Albuquerque sprawl, roadkill, decades of poisoning, plague-carrying fleas, gas wells and varmint hunters aren't enough to put Gunnison's prairie dog on the Endangered Species List. So ruled the U.S. Fish and Wildlife Service, at least for now. Listing Gunnison's prairie dog as an endangered species could have forced other cities to follow suit, said Con Slobodchikoff, a Northern Arizona University professor of biology who helped the Forest Guardians petition. Slobodchikoff said prairie dogs have the most highly developed language of any animal species yet discovered, with messages that can distinguish between a hawk, human or coyote and even describe the threat by color and shape.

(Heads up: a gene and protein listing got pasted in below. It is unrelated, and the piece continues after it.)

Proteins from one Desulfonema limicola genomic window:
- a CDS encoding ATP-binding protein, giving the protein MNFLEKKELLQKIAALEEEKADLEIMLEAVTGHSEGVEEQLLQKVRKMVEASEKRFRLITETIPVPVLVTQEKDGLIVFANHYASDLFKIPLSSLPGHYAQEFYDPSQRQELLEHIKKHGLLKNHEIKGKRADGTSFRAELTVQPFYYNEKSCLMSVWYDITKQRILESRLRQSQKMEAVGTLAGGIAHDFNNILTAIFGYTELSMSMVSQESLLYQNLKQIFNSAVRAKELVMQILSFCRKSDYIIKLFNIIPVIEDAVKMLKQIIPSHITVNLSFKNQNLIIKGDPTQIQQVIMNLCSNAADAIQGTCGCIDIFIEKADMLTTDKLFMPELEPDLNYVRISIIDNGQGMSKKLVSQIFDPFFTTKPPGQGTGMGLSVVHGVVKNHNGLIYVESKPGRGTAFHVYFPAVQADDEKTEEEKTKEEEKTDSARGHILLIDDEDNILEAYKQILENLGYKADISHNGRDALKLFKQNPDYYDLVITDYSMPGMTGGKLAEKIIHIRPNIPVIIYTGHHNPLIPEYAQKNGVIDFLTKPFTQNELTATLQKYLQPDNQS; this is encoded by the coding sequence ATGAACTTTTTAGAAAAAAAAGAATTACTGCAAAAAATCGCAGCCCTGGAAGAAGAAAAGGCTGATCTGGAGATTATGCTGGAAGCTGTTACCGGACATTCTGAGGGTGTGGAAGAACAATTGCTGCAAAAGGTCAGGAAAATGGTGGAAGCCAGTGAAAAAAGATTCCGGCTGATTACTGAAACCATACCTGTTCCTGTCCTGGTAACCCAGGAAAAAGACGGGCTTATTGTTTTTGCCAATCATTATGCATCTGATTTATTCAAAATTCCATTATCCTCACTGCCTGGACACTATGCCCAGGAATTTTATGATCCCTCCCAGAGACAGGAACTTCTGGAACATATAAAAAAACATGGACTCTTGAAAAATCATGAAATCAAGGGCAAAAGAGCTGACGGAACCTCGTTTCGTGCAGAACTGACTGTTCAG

The Albuquerque Tribune (Albuquerque, NM), 2/9/2006
NAU employees part of state's base salary hike
Northern Arizona University employees will be getting a raise, along with other state employees, thanks to a bill Democratic Gov. Janet Napolitano signed into law Jan. 30. Tom Bauer, assistant director of NAU's Office of Public Affairs, said all NAU employees will receive a $1,650 increase beginning March 11. 'We haven't done any type of campus-wide survey of employees, but we have heard from several people who are happy to see the governor and Legislature working toward improving not only NAU salaries but the salaries of all state employees,' Bauer wrote in an e-mail last week. There is also a performance pay option of up to 2.5 percent per employee that will be divided as NAU's President John Haeger decides, Bauer said.
Arizona Daily Sun (Flagstaff, AZ), 2/9/2006
Non-native fish targeted at Fossil Creek